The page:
ARAS Connections: Image and Archetype - 2019 Issue 2

ARAS Connections
Image and Archetype


by Tom Singer

Well—who would have predicted that this edition of ARAS Connections would see the coming together of an extraordinary study of the color RED and a glowing image of the first visitors to National ARAS in New York City from the People’s Republic  of China whose flag is a brilliant Red.  So this edition is a totally unplanned celebration of the color Red and the people of China.  We welcome our distinguished visitors to ARAS from China.  And we welcome the exquisite work of Deborah Fausch who single handedly will change the way you see color forever.  Her study of Red brings me back to one of my earliest childhood school memories when I first learned to link different colors with their names and how to spell them. The feeling of the memory is one of joy, of essential things coming together for the first time, maybe even tinged with what Eric Neumann called "uroboric mysticism”.  But, now it would be good to see colors again before words were attached to them.  I suspect anybody who takes the time to read Deborah’s work will have such primal moments come to them, whether for the first time or from a very old time.

Flag of the People’s Republic of China


RED: amplification of a color

by Deborah Fausch, PhD, IAAP

Deborah Fausch, PhD, IAAP, is a Jungian analyst. She has also taught and practiced architecture and urban design.


“The really important psychic facts can neither be measured, weighed nor seen in a test tube or under a microscope.  They are therefore supposedly indeterminable, in other words they must be left to people who have an inner sense for them, just as colours must be shown to the seeing and not to the blind.”  — C. G. Jung, Archetypes and the Collective Unconscious

You could tell the whole story of Carl Jung’s The Red Book by means of colors. It begins with a fight between the archetypal opposites of black and white. Red then interposes itself with its dimly perceived wisdom to lure Jung forward into the dark underworld, and into action to kill off the too-blond, too-heroic life of the ego.

Jung is pulled into the sacrifice of his red blood on a cross and then drawn into the joyous life of The Red One, beyond the opposites of good and evil.

He gets red blood on his hands from the death of a vagrant. The black and white of an ascetic anchorite and his words give way to a burning red sun rising over a yellow desert. Jung encounters black death, watching a bloody red sun glowing over dead bodies washed ashore from a dark sea. Red One and white-robed anchorite meet and, becoming companions, cancel each other out. In reaction, Jung retreats into solitary green growth of human being beyond the to-and-fro of human doing. After a brief flirtation with chameleon-like concealment, Jung encapsulates the god he next meets, red-and-blue-attired Izdubar, into a white egg.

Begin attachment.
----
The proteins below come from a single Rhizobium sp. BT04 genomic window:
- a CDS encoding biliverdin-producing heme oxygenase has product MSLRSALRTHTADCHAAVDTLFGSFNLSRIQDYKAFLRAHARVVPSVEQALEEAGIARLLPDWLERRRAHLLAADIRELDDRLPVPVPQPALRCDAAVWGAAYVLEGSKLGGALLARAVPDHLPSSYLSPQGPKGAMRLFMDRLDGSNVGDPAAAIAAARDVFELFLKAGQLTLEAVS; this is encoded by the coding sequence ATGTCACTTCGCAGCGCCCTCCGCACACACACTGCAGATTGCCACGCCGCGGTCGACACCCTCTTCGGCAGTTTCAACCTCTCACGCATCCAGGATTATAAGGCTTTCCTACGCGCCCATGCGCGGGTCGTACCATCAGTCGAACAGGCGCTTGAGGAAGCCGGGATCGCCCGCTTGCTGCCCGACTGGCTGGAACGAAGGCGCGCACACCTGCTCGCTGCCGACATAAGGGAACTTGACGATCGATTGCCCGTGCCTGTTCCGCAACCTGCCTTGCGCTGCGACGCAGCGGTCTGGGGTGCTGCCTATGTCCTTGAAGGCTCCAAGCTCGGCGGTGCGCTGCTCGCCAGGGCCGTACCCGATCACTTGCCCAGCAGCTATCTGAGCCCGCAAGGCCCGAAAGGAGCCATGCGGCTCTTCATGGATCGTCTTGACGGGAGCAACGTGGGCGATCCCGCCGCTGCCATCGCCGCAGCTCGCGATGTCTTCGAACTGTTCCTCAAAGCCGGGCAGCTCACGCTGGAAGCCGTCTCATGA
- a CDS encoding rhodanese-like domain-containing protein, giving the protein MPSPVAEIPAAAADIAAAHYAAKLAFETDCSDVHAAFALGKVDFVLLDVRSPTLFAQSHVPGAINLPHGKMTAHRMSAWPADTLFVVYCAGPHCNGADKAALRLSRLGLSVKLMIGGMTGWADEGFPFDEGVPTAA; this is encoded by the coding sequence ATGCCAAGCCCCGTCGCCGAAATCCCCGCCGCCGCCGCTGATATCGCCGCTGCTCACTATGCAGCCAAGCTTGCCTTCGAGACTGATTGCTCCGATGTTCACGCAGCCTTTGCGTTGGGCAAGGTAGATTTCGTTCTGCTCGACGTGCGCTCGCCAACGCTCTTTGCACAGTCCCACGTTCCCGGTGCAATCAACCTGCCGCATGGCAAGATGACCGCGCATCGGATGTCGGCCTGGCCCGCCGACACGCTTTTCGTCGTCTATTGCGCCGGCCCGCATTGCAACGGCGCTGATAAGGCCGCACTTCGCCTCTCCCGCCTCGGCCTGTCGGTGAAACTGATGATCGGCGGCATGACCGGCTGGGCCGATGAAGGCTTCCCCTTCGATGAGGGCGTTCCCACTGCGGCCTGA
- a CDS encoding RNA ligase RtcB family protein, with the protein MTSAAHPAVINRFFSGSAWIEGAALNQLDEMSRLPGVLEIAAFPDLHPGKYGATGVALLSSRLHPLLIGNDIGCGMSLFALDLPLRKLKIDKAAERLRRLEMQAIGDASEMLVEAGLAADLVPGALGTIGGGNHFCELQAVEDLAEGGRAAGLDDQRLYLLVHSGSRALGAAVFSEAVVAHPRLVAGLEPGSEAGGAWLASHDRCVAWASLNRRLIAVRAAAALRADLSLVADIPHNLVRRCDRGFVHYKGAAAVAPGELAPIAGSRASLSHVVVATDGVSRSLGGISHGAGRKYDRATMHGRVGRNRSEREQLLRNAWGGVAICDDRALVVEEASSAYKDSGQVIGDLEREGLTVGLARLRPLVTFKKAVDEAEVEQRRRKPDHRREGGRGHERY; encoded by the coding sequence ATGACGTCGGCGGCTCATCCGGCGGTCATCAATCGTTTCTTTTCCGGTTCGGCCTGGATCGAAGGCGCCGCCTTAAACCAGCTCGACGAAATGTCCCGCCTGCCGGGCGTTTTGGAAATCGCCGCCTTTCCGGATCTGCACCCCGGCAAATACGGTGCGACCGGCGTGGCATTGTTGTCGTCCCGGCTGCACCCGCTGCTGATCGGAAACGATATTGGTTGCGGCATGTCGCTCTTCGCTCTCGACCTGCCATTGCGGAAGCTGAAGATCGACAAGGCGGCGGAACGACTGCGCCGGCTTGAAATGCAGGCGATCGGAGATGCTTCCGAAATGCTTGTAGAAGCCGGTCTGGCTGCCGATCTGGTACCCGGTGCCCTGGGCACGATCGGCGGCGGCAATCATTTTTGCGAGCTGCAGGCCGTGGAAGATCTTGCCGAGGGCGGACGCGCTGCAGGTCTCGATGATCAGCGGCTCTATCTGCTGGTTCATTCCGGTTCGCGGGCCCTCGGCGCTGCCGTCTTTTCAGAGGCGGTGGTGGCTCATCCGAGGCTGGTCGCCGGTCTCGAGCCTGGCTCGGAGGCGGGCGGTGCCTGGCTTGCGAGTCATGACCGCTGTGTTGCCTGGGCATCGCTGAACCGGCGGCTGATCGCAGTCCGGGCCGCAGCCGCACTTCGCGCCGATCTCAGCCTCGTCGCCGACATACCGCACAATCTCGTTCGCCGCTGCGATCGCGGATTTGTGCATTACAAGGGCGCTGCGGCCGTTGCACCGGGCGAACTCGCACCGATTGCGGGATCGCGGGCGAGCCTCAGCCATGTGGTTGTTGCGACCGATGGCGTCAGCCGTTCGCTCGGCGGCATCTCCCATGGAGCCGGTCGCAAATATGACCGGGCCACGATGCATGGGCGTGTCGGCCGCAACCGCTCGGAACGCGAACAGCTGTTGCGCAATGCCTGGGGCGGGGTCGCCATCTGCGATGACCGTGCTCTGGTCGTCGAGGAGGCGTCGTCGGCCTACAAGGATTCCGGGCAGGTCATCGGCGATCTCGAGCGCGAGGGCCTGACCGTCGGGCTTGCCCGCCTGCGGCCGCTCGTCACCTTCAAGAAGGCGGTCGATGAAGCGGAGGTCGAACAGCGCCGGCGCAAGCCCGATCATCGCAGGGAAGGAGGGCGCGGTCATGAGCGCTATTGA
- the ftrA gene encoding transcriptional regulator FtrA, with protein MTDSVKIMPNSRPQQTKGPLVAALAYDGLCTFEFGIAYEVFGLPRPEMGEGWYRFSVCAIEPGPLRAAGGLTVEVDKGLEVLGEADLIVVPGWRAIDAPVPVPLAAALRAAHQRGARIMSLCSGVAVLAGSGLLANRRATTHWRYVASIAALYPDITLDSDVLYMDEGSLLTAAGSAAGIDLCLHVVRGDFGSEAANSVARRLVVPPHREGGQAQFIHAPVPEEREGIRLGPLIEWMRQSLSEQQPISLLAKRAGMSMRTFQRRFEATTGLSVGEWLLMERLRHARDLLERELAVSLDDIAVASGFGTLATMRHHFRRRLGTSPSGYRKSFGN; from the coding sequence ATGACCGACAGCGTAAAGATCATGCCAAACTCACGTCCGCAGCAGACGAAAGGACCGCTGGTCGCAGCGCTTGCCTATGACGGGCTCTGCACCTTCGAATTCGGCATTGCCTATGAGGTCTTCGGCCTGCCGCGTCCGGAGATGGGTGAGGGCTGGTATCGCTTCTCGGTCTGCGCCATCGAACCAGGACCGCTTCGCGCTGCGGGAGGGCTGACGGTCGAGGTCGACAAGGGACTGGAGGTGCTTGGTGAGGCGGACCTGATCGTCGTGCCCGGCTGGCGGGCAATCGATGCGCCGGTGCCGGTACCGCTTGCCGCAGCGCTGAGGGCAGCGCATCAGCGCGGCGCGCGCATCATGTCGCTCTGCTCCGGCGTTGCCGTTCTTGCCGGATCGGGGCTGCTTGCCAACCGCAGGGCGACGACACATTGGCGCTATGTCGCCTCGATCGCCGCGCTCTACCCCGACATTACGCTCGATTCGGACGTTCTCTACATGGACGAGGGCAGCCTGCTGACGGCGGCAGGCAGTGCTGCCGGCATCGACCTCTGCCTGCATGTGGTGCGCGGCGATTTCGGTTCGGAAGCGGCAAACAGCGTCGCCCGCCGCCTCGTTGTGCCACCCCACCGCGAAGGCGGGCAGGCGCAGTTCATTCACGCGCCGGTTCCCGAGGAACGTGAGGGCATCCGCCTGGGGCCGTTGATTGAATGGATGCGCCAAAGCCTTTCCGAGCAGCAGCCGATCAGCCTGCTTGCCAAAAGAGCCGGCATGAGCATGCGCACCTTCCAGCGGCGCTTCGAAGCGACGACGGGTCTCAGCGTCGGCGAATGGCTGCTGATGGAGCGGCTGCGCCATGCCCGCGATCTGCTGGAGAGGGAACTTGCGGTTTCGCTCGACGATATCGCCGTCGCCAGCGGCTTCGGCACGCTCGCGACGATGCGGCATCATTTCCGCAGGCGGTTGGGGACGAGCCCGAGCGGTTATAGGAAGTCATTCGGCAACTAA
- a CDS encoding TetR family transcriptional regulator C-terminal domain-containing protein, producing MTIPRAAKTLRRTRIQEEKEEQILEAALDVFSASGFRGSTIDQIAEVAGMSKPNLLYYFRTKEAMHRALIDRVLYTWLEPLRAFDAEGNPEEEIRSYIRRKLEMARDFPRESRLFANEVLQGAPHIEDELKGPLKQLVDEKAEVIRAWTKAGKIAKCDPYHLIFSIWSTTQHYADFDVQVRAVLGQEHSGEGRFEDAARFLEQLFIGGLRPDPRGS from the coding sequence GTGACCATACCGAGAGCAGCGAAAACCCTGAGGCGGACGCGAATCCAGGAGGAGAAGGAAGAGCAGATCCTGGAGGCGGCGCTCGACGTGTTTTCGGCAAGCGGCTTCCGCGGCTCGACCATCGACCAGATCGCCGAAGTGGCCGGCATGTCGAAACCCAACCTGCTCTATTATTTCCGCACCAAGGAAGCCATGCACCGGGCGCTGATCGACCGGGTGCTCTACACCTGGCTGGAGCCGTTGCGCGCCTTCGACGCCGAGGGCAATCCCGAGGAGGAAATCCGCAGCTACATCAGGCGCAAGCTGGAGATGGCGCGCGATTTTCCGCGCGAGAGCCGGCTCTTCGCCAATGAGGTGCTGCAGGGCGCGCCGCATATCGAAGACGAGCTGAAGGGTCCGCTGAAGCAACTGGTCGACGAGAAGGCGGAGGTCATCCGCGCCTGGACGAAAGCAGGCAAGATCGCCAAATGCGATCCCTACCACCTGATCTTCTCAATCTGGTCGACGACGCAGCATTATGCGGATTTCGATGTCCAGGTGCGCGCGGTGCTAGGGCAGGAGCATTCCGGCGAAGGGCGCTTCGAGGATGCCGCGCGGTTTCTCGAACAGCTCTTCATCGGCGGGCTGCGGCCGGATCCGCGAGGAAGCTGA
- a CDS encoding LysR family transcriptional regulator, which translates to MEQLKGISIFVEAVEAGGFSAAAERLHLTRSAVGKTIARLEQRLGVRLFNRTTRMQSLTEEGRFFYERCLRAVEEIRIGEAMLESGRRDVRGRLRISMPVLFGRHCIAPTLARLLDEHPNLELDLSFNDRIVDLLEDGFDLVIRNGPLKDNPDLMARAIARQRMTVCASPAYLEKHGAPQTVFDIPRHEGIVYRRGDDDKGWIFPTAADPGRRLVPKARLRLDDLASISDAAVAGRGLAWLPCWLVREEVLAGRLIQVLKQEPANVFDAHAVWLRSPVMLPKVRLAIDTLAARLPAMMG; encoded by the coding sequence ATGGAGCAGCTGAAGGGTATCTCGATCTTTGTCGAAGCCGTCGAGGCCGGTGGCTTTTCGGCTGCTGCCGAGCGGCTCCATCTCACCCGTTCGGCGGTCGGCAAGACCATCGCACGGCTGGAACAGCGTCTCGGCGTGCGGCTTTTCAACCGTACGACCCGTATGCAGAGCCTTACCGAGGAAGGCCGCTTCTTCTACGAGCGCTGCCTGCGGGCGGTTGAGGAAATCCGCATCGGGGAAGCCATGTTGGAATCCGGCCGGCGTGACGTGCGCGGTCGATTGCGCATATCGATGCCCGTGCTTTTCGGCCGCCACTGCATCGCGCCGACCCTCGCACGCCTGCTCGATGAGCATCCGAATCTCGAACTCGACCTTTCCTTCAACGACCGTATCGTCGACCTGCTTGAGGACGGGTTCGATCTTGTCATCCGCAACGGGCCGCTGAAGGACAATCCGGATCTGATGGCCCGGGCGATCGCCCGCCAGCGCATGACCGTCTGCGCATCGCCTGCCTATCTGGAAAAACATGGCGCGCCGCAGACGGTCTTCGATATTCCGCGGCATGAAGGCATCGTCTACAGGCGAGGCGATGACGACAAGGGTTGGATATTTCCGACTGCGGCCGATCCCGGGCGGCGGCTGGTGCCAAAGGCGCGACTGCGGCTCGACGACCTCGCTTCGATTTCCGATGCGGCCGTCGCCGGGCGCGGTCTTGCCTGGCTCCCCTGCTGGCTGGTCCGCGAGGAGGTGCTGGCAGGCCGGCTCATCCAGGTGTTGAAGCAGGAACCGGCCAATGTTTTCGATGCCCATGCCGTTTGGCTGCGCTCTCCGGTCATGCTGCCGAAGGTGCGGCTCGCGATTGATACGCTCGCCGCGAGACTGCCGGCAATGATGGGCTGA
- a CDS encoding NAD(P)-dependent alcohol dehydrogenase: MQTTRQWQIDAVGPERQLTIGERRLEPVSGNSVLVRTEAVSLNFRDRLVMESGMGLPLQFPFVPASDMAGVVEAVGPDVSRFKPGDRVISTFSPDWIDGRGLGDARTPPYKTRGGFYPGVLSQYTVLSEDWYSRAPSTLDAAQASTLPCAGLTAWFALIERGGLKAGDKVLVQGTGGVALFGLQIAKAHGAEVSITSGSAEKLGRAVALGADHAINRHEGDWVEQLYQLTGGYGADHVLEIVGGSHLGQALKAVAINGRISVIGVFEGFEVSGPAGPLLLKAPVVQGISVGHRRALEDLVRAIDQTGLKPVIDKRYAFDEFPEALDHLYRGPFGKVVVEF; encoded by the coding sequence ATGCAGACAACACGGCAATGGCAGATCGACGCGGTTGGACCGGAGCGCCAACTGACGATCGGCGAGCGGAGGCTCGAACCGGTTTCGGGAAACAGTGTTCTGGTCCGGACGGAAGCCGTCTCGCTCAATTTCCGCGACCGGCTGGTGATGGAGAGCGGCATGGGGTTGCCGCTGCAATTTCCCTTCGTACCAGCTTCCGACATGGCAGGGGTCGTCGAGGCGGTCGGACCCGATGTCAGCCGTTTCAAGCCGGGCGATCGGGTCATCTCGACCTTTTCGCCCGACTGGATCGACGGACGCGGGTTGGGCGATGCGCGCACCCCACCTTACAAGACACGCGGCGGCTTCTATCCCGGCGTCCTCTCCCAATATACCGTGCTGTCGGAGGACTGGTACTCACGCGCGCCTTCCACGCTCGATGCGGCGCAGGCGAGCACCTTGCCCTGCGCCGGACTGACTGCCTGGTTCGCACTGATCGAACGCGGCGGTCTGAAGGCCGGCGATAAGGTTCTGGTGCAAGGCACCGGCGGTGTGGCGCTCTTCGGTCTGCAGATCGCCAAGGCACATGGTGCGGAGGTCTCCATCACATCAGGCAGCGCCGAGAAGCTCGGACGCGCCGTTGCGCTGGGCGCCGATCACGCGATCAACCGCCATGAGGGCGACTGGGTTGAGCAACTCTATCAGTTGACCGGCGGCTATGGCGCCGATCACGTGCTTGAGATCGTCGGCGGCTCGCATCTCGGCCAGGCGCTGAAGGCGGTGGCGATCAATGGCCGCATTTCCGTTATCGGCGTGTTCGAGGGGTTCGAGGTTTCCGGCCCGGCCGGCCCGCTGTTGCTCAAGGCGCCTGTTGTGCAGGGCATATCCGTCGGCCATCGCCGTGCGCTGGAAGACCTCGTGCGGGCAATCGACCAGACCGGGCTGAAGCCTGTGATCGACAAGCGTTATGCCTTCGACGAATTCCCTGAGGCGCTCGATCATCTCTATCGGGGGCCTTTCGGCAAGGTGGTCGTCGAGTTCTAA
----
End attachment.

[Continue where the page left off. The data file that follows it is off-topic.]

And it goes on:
Jung is plunged back into red violence and death in the service of life, eating the liver of a red-haired child while a shrouded, also red-headed, figure looks on. A gift of magic, the magician’s black staff of power, red blood and white bird, red blood for his soul, then taking refuge in the blue of Philemon’s kingfisher wings.

A green frog god is born. The dead demand their due of red blood. At tale’s end, a blue shade appears, walking in a garden.

Gaston Bachelard, that philosopher of science and poet of the elements, observes that the soul “possesses an inner light, the light that an inner vision knows and expresses in the world of brilliant colors, in the world of sunlight.” In the inner visions of The Red Book, color mainly appears as given, prior to conceptual organization by means of schema or code. Color colors—gives life and substance, materiality and sensual form—to the complexly crafted exposition of Jung’s fantasies, and the concrete and symbolic resonances of these colors give chromatic body to Jung’s evolving experience of self.

Read RED: amplification of a color in its entirety here.

A Visit from China

On April 14, a large group of Jungian visitors from China arrived at the Jung C.G. Center in New York City. They belong to the China Society for Sandplay Therapy (CSST).   John Beebe, who is helping the International Jungian Association (IAAP) to train groups in China, had made the connections.

The group arrived in the morning, half of them going to ARAS and the other half to the Kristin Mann Library (and then they shifted).  This was a visit I will never forget. I don’t think I have ever experienced a more attentive audience and never been hugged so much in an atmosphere of gentle warmth.  I sensed a joy and deep hunger for learning as if every word I said was of utmost importance. Whenever Gao Lan, the organizer, spoke there was a great deal of laughter.  Gao Lan is a professor and a Jungian analyst and her husband Heyong Shen was the first Jungian analyst in China.  He trained at the C. G. Jung Institutes in San Francisco and in Zurich where he also studied sandplay therapy.  Both of them and some of their students are National Heroes in China for having camped out in tents and offering sandplay therapy for many months after the Szechuan earthquake in 2008.  In the afternoon, Gao Lan gave a moving presentation about their work during that time.

ARAS had been in touch with Heyong Shen a few years earlier about collaborating on a project where his students write a paper about an image of an ancient Chinese symbol.  One of the visiting translators had been his student and she promised to send us her paper, which she would translate into perfect English, judging from her superb language skills. Hopefully this will be the beginning of further collaboration.

When we showed the Book of Symbols to the group their enthusiasm had no limit.  Before they all left, they had bought every copy of the book that we had.

Photo credit: Laurie Schapira